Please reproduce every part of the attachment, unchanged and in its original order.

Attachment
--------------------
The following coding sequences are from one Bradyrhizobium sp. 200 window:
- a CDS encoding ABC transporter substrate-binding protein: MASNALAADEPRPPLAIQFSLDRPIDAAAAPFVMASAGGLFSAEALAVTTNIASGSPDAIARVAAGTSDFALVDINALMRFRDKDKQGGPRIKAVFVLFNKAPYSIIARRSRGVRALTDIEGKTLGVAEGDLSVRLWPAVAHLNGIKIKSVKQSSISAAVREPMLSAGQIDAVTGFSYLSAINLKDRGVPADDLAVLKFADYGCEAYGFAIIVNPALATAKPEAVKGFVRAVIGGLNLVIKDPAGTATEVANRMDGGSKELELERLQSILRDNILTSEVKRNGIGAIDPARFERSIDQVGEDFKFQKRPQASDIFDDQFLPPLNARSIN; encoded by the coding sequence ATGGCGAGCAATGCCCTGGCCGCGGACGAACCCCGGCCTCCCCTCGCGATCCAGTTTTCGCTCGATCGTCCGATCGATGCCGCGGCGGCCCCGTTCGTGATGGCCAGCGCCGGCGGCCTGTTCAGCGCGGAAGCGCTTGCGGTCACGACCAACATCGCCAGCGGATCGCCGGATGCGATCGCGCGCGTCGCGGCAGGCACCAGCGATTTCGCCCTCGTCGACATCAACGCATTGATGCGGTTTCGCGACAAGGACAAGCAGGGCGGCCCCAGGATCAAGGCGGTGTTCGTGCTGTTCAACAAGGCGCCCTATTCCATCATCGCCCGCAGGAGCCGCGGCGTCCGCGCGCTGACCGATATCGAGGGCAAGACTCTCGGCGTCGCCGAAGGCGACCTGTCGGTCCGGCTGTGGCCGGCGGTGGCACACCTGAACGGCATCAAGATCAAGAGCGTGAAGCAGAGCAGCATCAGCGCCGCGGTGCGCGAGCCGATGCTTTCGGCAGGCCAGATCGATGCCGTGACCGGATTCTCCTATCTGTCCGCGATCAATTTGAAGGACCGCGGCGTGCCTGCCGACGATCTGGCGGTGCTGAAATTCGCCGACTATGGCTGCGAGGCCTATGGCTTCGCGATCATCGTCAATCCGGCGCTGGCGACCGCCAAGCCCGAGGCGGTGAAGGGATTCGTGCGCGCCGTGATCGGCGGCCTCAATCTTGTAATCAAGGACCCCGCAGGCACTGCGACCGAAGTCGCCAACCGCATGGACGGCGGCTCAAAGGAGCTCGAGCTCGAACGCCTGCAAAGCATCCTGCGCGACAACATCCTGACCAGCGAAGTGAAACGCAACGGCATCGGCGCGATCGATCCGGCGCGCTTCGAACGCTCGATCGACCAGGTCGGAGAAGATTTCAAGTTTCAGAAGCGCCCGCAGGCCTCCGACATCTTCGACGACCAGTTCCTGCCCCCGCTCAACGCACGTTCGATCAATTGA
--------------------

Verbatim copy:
The following coding sequences are from one Bradyrhizobium sp. 200 window:
- a CDS encoding ABC transporter substrate-binding protein: MASNALAADEPRPPLAIQFSLDRPIDAAAAPFVMASAGGLFSAEALAVTTNIASGSPDAIARVAAGTSDFALVDINALMRFRDKDKQGGPRIKAVFVLFNKAPYSIIARRSRGVRALTDIEGKTLGVAEGDLSVRLWPAVAHLNGIKIKSVKQSSISAAVREPMLSAGQIDAVTGFSYLSAINLKDRGVPADDLAVLKFADYGCEAYGFAIIVNPALATAKPEAVKGFVRAVIGGLNLVIKDPAGTATEVANRMDGGSKELELERLQSILRDNILTSEVKRNGIGAIDPARFERSIDQVGEDFKFQKRPQASDIFDDQFLPPLNARSIN; encoded by the coding sequence ATGGCGAGCAATGCCCTGGCCGCGGACGAACCCCGGCCTCCCCTCGCGATCCAGTTTTCGCTCGATCGTCCGATCGATGCCGCGGCGGCCCCGTTCGTGATGGCCAGCGCCGGCGGCCTGTTCAGCGCGGAAGCGCTTGCGGTCACGACCAACATCGCCAGCGGATCGCCGGATGCGATCGCGCGCGTCGCGGCAGGCACCAGCGATTTCGCCCTCGTCGACATCAACGCATTGATGCGGTTTCGCGACAAGGACAAGCAGGGCGGCCCCAGGATCAAGGCGGTGTTCGTGCTGTTCAACAAGGCGCCCTATTCCATCATCGCCCGCAGGAGCCGCGGCGTCCGCGCGCTGACCGATATCGAGGGCAAGACTCTCGGCGTCGCCGAAGGCGACCTGTCGGTCCGGCTGTGGCCGGCGGTGGCACACCTGAACGGCATCAAGATCAAGAGCGTGAAGCAGAGCAGCATCAGCGCCGCGGTGCGCGAGCCGATGCTTTCGGCAGGCCAGATCGATGCCGTGACCGGATTCTCCTATCTGTCCGCGATCAATTTGAAGGACCGCGGCGTGCCTGCCGACGATCTGGCGGTGCTGAAATTCGCCGACTATGGCTGCGAGGCCTATGGCTTCGCGATCATCGTCAATCCGGCGCTGGCGACCGCCAAGCCCGAGGCGGTGAAGGGATTCGTGCGCGCCGTGATCGGCGGCCTCAATCTTGTAATCAAGGACCCCGCAGGCACTGCGACCGAAGTCGCCAACCGCATGGACGGCGGCTCAAAGGAGCTCGAGCTCGAACGCCTGCAAAGCATCCTGCGCGACAACATCCTGACCAGCGAAGTGAAACGCAACGGCATCGGCGCGATCGATCCGGCGCGCTTCGAACGCTCGATCGACCAGGTCGGAGAAGATTTCAAGTTTCAGAAGCGCCCGCAGGCCTCCGACATCTTCGACGACCAGTTCCTGCCCCCGCTCAACGCACGTTCGATCAATTGA